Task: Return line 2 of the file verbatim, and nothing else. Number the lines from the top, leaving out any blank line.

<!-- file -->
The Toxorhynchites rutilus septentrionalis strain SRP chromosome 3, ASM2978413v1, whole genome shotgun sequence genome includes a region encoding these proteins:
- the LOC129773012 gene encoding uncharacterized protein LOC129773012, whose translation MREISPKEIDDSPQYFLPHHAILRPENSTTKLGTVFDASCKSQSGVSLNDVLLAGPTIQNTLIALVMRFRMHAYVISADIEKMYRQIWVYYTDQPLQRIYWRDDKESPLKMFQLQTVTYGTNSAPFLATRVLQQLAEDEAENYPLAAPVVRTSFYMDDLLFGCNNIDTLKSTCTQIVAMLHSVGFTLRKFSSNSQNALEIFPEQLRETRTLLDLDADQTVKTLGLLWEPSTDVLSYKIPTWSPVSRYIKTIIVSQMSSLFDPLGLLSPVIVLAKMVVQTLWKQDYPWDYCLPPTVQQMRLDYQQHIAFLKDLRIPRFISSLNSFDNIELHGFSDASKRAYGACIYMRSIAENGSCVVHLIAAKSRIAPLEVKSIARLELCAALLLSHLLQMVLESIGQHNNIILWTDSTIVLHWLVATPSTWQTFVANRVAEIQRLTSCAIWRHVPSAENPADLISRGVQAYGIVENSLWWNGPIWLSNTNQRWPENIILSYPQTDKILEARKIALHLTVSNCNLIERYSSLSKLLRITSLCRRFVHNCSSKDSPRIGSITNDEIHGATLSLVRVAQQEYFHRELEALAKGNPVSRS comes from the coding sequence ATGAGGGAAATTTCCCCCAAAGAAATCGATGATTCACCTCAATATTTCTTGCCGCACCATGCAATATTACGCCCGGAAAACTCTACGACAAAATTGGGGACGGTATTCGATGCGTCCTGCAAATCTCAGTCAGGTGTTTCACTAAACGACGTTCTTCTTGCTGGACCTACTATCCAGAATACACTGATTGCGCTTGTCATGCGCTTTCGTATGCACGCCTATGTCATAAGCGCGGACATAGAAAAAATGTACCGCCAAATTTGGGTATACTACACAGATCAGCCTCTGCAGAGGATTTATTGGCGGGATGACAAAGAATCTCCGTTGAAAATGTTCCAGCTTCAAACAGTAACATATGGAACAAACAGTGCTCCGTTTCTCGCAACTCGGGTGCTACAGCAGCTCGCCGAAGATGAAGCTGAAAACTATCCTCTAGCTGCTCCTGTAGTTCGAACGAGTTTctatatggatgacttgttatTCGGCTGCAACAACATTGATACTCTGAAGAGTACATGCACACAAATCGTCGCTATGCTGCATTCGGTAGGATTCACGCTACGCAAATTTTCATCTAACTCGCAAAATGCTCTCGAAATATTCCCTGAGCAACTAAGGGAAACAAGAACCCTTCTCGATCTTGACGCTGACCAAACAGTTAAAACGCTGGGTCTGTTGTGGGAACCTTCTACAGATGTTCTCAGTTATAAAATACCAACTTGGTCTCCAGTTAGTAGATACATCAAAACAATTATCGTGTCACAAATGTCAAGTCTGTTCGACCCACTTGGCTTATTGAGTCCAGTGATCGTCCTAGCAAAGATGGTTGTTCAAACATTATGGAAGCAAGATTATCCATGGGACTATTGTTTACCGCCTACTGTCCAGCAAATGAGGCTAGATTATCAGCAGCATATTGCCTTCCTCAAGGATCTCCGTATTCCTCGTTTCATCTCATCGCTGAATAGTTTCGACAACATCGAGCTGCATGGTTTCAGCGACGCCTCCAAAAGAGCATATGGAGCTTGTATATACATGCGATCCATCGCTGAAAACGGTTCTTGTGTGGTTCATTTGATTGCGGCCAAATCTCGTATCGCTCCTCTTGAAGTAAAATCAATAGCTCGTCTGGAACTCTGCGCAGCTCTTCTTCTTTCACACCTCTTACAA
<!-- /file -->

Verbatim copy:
- the LOC129773012 gene encoding uncharacterized protein LOC129773012, whose translation MREISPKEIDDSPQYFLPHHAILRPENSTTKLGTVFDASCKSQSGVSLNDVLLAGPTIQNTLIALVMRFRMHAYVISADIEKMYRQIWVYYTDQPLQRIYWRDDKESPLKMFQLQTVTYGTNSAPFLATRVLQQLAEDEAENYPLAAPVVRTSFYMDDLLFGCNNIDTLKSTCTQIVAMLHSVGFTLRKFSSNSQNALEIFPEQLRETRTLLDLDADQTVKTLGLLWEPSTDVLSYKIPTWSPVSRYIKTIIVSQMSSLFDPLGLLSPVIVLAKMVVQTLWKQDYPWDYCLPPTVQQMRLDYQQHIAFLKDLRIPRFISSLNSFDNIELHGFSDASKRAYGACIYMRSIAENGSCVVHLIAAKSRIAPLEVKSIARLELCAALLLSHLLQMVLESIGQHNNIILWTDSTIVLHWLVATPSTWQTFVANRVAEIQRLTSCAIWRHVPSAENPADLISRGVQAYGIVENSLWWNGPIWLSNTNQRWPENIILSYPQTDKILEARKIALHLTVSNCNLIERYSSLSKLLRITSLCRRFVHNCSSKDSPRIGSITNDEIHGATLSLVRVAQQEYFHRELEALAKGNPVSRS comes from the coding sequence ATGAGGGAAATTTCCCCCAAAGAAATCGATGATTCACCTCAATATTTCTTGCCGCACCATGCAATATTACGCCCGGAAAACTCTACGACAAAATTGGGGACGGTATTCGATGCGTCCTGCAAATCTCAGTCAGGTGTTTCACTAAACGACGTTCTTCTTGCTGGACCTACTATCCAGAATACACTGATTGCGCTTGTCATGCGCTTTCGTATGCACGCCTATGTCATAAGCGCGGACATAGAAAAAATGTACCGCCAAATTTGGGTATACTACACAGATCAGCCTCTGCAGAGGATTTATTGGCGGGATGACAAAGAATCTCCGTTGAAAATGTTCCAGCTTCAAACAGTAACATATGGAACAAACAGTGCTCCGTTTCTCGCAACTCGGGTGCTACAGCAGCTCGCCGAAGATGAAGCTGAAAACTATCCTCTAGCTGCTCCTGTAGTTCGAACGAGTTTctatatggatgacttgttatTCGGCTGCAACAACATTGATACTCTGAAGAGTACATGCACACAAATCGTCGCTATGCTGCATTCGGTAGGATTCACGCTACGCAAATTTTCATCTAACTCGCAAAATGCTCTCGAAATATTCCCTGAGCAACTAAGGGAAACAAGAACCCTTCTCGATCTTGACGCTGACCAAACAGTTAAAACGCTGGGTCTGTTGTGGGAACCTTCTACAGATGTTCTCAGTTATAAAATACCAACTTGGTCTCCAGTTAGTAGATACATCAAAACAATTATCGTGTCACAAATGTCAAGTCTGTTCGACCCACTTGGCTTATTGAGTCCAGTGATCGTCCTAGCAAAGATGGTTGTTCAAACATTATGGAAGCAAGATTATCCATGGGACTATTGTTTACCGCCTACTGTCCAGCAAATGAGGCTAGATTATCAGCAGCATATTGCCTTCCTCAAGGATCTCCGTATTCCTCGTTTCATCTCATCGCTGAATAGTTTCGACAACATCGAGCTGCATGGTTTCAGCGACGCCTCCAAAAGAGCATATGGAGCTTGTATATACATGCGATCCATCGCTGAAAACGGTTCTTGTGTGGTTCATTTGATTGCGGCCAAATCTCGTATCGCTCCTCTTGAAGTAAAATCAATAGCTCGTCTGGAACTCTGCGCAGCTCTTCTTCTTTCACACCTCTTACAA